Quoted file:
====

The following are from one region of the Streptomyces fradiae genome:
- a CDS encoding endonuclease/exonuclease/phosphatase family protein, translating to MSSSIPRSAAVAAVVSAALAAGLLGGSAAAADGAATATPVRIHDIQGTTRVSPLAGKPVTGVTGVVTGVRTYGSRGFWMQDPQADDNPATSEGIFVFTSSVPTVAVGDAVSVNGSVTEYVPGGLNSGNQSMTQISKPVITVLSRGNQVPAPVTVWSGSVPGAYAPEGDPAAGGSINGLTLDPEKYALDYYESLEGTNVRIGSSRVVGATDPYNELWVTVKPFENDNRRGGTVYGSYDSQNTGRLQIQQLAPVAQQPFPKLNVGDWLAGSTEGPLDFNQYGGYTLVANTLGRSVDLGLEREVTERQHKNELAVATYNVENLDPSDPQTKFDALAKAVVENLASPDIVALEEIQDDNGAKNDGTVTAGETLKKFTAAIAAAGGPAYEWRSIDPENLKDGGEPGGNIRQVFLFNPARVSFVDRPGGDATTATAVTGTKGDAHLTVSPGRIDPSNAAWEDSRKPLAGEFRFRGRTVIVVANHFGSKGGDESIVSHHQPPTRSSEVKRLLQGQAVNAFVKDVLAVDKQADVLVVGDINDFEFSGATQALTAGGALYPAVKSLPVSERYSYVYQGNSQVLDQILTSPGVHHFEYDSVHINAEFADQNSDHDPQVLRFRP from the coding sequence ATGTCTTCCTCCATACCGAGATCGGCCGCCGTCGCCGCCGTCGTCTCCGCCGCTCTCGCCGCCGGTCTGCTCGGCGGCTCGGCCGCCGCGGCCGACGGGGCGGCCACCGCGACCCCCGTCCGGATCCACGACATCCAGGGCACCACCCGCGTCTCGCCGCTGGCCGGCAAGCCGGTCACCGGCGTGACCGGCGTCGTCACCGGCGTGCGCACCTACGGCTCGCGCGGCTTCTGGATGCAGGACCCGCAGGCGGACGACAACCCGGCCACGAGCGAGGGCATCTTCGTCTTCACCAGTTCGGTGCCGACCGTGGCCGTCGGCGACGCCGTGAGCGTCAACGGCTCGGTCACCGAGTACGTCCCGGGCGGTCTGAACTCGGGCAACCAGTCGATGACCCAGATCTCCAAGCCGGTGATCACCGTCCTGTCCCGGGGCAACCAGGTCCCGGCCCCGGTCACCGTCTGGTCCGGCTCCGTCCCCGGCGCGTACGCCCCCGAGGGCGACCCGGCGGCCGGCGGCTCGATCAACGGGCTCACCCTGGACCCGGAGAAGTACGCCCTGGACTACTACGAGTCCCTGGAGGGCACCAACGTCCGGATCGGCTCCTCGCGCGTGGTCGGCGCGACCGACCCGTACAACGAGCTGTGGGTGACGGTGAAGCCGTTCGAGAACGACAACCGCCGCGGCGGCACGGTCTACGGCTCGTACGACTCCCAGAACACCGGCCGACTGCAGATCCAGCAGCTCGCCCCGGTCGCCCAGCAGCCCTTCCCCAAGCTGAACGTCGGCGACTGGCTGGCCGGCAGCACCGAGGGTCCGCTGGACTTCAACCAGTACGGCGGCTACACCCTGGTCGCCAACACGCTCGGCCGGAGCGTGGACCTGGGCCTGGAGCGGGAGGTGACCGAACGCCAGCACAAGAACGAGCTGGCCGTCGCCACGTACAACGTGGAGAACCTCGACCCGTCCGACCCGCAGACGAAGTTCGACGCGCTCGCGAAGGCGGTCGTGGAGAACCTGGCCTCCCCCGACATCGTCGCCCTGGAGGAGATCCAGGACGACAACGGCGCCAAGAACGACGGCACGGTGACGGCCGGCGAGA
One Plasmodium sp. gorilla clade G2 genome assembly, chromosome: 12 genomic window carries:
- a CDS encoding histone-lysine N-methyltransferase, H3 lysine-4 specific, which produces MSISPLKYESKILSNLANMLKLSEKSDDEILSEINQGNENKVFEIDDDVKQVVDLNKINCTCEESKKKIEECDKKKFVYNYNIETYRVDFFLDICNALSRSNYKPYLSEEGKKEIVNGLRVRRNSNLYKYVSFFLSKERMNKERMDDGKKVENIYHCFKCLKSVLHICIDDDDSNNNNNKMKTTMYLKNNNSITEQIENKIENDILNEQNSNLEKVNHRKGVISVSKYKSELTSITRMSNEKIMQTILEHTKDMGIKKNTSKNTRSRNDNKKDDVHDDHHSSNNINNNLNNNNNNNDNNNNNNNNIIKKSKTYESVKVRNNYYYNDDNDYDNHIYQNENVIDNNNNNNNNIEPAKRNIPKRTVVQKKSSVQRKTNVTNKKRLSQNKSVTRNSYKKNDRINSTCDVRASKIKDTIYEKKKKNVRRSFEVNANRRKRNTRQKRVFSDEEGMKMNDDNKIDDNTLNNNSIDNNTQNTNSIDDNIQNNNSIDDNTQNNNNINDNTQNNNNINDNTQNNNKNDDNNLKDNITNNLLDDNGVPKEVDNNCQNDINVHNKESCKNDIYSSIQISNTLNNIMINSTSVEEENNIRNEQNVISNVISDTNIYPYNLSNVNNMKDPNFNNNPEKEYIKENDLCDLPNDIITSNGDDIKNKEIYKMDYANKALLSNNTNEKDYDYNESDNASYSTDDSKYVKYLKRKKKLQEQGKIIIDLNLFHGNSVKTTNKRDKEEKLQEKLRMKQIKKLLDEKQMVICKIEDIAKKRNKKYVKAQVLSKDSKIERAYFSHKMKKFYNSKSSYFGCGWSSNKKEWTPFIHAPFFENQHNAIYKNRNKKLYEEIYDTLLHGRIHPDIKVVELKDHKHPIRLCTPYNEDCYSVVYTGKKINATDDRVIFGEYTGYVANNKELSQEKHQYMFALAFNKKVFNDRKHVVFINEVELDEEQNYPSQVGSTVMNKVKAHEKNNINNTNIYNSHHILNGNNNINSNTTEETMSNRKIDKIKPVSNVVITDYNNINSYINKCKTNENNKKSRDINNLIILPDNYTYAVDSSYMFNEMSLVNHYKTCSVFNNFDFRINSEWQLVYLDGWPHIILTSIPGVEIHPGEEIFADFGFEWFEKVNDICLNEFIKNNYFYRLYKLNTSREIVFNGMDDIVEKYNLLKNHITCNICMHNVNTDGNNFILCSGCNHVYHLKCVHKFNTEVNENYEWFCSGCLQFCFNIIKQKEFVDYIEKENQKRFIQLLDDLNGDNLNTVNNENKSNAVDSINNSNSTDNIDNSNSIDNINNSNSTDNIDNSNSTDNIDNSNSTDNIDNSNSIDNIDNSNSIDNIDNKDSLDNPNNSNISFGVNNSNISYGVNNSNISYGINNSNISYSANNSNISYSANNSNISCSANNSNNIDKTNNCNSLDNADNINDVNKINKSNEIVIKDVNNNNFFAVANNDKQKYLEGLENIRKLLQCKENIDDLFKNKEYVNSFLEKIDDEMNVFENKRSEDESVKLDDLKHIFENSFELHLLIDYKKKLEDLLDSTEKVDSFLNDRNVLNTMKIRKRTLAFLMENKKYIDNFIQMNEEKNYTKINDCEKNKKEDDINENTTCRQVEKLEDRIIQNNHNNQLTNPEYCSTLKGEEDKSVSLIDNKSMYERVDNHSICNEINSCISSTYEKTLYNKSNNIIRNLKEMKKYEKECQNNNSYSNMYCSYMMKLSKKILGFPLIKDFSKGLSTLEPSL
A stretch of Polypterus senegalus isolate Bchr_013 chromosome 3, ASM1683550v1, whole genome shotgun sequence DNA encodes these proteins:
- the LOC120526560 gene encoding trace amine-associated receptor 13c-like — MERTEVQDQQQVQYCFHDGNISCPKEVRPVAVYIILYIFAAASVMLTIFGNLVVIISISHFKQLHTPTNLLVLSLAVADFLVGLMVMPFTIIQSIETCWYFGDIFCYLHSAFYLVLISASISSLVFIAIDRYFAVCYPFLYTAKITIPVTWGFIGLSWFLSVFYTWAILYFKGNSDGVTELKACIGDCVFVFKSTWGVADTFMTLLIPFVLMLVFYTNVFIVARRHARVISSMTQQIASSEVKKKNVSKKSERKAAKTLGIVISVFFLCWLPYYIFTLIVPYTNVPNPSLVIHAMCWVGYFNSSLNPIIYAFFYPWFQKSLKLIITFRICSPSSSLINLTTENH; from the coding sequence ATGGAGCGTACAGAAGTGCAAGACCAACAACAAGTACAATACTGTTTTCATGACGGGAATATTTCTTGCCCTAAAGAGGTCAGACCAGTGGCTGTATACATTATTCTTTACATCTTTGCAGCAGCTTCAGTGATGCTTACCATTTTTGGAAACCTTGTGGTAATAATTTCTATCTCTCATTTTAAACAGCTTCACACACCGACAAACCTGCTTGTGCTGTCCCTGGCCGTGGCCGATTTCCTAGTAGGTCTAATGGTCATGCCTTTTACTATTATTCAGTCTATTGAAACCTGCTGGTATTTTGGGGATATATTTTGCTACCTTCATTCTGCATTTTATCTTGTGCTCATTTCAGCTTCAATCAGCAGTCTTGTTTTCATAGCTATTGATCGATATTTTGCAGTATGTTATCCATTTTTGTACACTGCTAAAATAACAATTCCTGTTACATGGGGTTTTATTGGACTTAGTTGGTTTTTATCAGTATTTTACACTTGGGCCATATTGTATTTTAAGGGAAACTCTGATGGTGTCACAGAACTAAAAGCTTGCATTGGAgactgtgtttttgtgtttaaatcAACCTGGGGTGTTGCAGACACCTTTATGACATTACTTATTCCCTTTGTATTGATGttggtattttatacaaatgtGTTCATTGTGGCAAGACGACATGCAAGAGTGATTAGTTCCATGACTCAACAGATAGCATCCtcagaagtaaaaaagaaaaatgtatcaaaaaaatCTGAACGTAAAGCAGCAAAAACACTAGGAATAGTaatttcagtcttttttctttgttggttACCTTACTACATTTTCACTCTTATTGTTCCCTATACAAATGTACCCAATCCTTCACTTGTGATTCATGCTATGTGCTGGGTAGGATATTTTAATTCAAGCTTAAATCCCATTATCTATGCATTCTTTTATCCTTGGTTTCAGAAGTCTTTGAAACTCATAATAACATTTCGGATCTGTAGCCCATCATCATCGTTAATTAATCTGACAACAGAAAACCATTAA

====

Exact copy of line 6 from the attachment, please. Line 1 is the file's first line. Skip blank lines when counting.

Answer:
- the LOC120526560 gene encoding trace amine-associated receptor 13c-like — MERTEVQDQQQVQYCFHDGNISCPKEVRPVAVYIILYIFAAASVMLTIFGNLVVIISISHFKQLHTPTNLLVLSLAVADFLVGLMVMPFTIIQSIETCWYFGDIFCYLHSAFYLVLISASISSLVFIAIDRYFAVCYPFLYTAKITIPVTWGFIGLSWFLSVFYTWAILYFKGNSDGVTELKACIGDCVFVFKSTWGVADTFMTLLIPFVLMLVFYTNVFIVARRHARVISSMTQQIASSEVKKKNVSKKSERKAAKTLGIVISVFFLCWLPYYIFTLIVPYTNVPNPSLVIHAMCWVGYFNSSLNPIIYAFFYPWFQKSLKLIITFRICSPSSSLINLTTENH; from the coding sequence ATGGAGCGTACAGAAGTGCAAGACCAACAACAAGTACAATACTGTTTTCATGACGGGAATATTTCTTGCCCTAAAGAGGTCAGACCAGTGGCTGTATACATTATTCTTTACATCTTTGCAGCAGCTTCAGTGATGCTTACCATTTTTGGAAACCTTGTGGTAATAATTTCTATCTCTCATTTTAAACAGCTTCACACACCGACAAACCTGCTTGTGCTGTCCCTGGCCGTGGCCGATTTCCTAGTAGGTCTAATGGTCATGCCTTTTACTATTATTCAGTCTATTGAAACCTGCTGGTATTTTGGGGATATATTTTGCTACCTTCATTCTGCATTTTATCTTGTGCTCATTTCAGCTTCAATCAGCAGTCTTGTTTTCATAGCTATTGATCGATATTTTGCAGTATGTTATCCATTTTTGTACACTGCTAAAATAACAATTCCTGTTACATGGGGTTTTATTGGACTTAGTTGGTTTTTATCAGTATTTTACACTTGGGCCATATTGTATTTTAAGGGAAACTCTGATGGTGTCACAGAACTAAAAGCTTGCATTGGAgactgtgtttttgtgtttaaatcAACCTGGGGTGTTGCAGACACCTTTATGACATTACTTATTCCCTTTGTATTGATGttggtattttatacaaatgtGTTCATTGTGGCAAGACGACATGCAAGAGTGATTAGTTCCATGACTCAACAGATAGCATCCtcagaagtaaaaaagaaaaatgtatcaaaaaaatCTGAACGTAAAGCAGCAAAAACACTAGGAATAGTaatttcagtcttttttctttgttggttACCTTACTACATTTTCACTCTTATTGTTCCCTATACAAATGTACCCAATCCTTCACTTGTGATTCATGCTATGTGCTGGGTAGGATATTTTAATTCAAGCTTAAATCCCATTATCTATGCATTCTTTTATCCTTGGTTTCAGAAGTCTTTGAAACTCATAATAACATTTCGGATCTGTAGCCCATCATCATCGTTAATTAATCTGACAACAGAAAACCATTAA